Fifty Years of Barbados

Tuesday, November 22, 2016

Fifty Years of Barbados

Back in 1966 when the Beatles were on Top of the Pops and England won the football World Cup, Barbados had a momentous year. On November 30 1966 the Caribbean island fi rst raised its own national flag to celebrate independence from Britain, bringing to an end some 340 years of colonial rule.

This November therefore marks the 50th anniversary of that proud day when there will be celebrations and parades across the island. Golden Barbados has built its brand so successfully that half a century on it remains a byword for tropical beauty and continues to shine: tourist arrivals are buoyant, up 8 per cent last year, according to the Barbados Statistical Service.

Barbados is small, 21 miles by 14 at most with a high point of 1,100 feet. It lacks the lush, rain-forested beauty of St Lucia and the sheer number and variety of beaches in Antigua yet it is the undisputed number one Caribbean destination for British holidaymakers and our favourite Caribbean island for a second home in the sun.

Just what is it about marvellous Barbs that keeps us coming back? “The climate, the white-sand beaches, world-class hospitality, high-quality construction and the absence of restrictions to foreign investment with no requirement for landholding licences as in many other Caribbean countries are the main reasons people choose to buy in Barbados,” says Jason Applewhite of One Caribbean Estates (onecaribbeanestates.com), the Barbados affiliate for Christie’s International Real Estate. “Buyers are typically aged 40 to 60, but we have seen an increase in interest from younger buyers in the last 18 months.” Here are the big ticks for most British buyers …

Getting there:

daily direct flights It takes under nine hours to fly from London to Barbados and several airlines off er direct non-stop flights. British Airways have flown from London to Grantley Adams International airport in southern Barbados for 62 years continuously and have 12 flights every week — more than any other carrier. Other direct operators from the UK include Virgin Atlantic which has daily flights and Thomas Cook and Thomson which fly from London, Manchester, Midlands or Glasgow.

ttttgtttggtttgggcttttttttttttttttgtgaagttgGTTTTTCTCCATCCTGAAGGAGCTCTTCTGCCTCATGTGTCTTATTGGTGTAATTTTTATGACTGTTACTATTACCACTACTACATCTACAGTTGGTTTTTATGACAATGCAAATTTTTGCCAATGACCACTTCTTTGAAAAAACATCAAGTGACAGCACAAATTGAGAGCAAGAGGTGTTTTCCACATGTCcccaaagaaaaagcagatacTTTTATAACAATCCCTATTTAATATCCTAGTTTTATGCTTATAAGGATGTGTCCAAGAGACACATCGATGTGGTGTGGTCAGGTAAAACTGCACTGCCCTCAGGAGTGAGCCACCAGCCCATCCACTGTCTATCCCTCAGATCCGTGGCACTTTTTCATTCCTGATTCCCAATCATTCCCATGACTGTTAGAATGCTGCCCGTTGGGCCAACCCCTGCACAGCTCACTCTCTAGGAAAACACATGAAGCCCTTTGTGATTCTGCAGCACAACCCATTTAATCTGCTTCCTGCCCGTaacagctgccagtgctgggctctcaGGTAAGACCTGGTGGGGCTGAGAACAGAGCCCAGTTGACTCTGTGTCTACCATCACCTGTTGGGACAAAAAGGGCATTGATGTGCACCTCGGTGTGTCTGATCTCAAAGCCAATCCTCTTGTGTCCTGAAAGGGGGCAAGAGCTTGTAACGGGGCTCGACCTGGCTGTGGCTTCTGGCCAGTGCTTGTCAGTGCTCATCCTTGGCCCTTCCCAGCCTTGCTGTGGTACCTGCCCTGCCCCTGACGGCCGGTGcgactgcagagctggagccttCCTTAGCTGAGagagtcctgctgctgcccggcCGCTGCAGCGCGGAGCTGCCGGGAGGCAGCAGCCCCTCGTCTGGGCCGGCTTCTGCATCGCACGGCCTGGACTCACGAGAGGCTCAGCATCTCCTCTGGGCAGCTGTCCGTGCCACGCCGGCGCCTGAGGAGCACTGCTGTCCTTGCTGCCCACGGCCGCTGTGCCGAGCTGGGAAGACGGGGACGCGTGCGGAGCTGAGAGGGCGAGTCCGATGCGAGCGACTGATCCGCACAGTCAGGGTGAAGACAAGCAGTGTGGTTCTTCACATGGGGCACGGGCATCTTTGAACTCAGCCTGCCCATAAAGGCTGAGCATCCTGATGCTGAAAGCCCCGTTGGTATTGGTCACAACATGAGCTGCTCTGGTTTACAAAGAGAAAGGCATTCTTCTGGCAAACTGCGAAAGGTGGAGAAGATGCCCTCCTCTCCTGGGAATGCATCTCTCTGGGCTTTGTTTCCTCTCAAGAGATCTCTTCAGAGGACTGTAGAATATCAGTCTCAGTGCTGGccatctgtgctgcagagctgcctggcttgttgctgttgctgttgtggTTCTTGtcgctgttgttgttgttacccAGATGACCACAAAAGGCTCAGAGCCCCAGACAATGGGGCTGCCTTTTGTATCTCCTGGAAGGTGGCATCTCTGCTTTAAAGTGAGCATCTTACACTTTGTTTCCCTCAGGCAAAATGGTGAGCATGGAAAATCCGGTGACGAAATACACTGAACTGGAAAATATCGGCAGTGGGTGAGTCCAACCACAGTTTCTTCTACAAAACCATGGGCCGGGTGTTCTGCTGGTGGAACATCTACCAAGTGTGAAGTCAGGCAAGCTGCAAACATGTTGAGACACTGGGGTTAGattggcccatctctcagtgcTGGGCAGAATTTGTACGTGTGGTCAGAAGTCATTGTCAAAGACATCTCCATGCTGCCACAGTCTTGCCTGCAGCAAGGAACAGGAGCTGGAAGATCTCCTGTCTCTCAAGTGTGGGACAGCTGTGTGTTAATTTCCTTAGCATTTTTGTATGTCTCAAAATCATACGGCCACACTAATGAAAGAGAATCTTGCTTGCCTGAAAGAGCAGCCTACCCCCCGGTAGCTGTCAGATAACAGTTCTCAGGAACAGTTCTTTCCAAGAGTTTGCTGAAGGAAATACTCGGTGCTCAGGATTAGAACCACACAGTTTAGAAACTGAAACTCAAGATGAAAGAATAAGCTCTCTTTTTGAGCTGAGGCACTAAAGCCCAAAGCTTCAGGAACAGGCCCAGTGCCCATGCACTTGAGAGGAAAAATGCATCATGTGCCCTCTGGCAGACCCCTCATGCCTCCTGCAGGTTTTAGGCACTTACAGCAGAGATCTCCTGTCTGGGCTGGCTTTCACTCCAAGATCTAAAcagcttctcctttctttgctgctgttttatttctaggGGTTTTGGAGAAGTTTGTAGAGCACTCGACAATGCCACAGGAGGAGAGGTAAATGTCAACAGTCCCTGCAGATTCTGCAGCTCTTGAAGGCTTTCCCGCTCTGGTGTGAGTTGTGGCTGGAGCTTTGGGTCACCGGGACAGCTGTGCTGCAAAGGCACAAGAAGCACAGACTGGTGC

Climate:

28-30 degree average With average temperatures hovering between 28°C in January and 30°C in July and an average of eight hours of daily sunshine, Barbados can truly claim to be year-round. Our winter, December to April, is peak season there with little rain and lower humidity. Rainfall is highest from August to October, the official hurricane season, although Barbados’s location in the eastern Caribbean means that it is outside the worst-aff ected region. 

History: Little England

Barbados is a member of the Commonwealth with the Queen as head of state. Despite 50 years of successful independence, its long historical connection to the UK and its continued popularity with British visitors means that it is still referred to as “Little England”. It shares our legal, educational and judicial system and is one of the safest and wealthiest of the Caribbean islands, something that provides significant confidence to property owners there.

Things to do: beaches and sports

Barbados beats most of its nearest Caribbean rivals for the sheer variety of activities on offer. You can spend the day on a busy west coast beach, go surfi ng on the quieter east coast, play golf on one of the island’s eight courses, shop for local crafts in Bridgetown or hunt down international brands at the Limegrove lifestyle centre. That’s without visiting the rum distilleries, sugar mills, the garrison at Bridgetown or other historic aspects of Barbados.

“Barbados is so much more than just a beach destination,” says Kieran Kelly of Chesterton Barbados (chestertonbarbados.com). “We have international polo, an opera season, culture and cricket. There is always something going on.”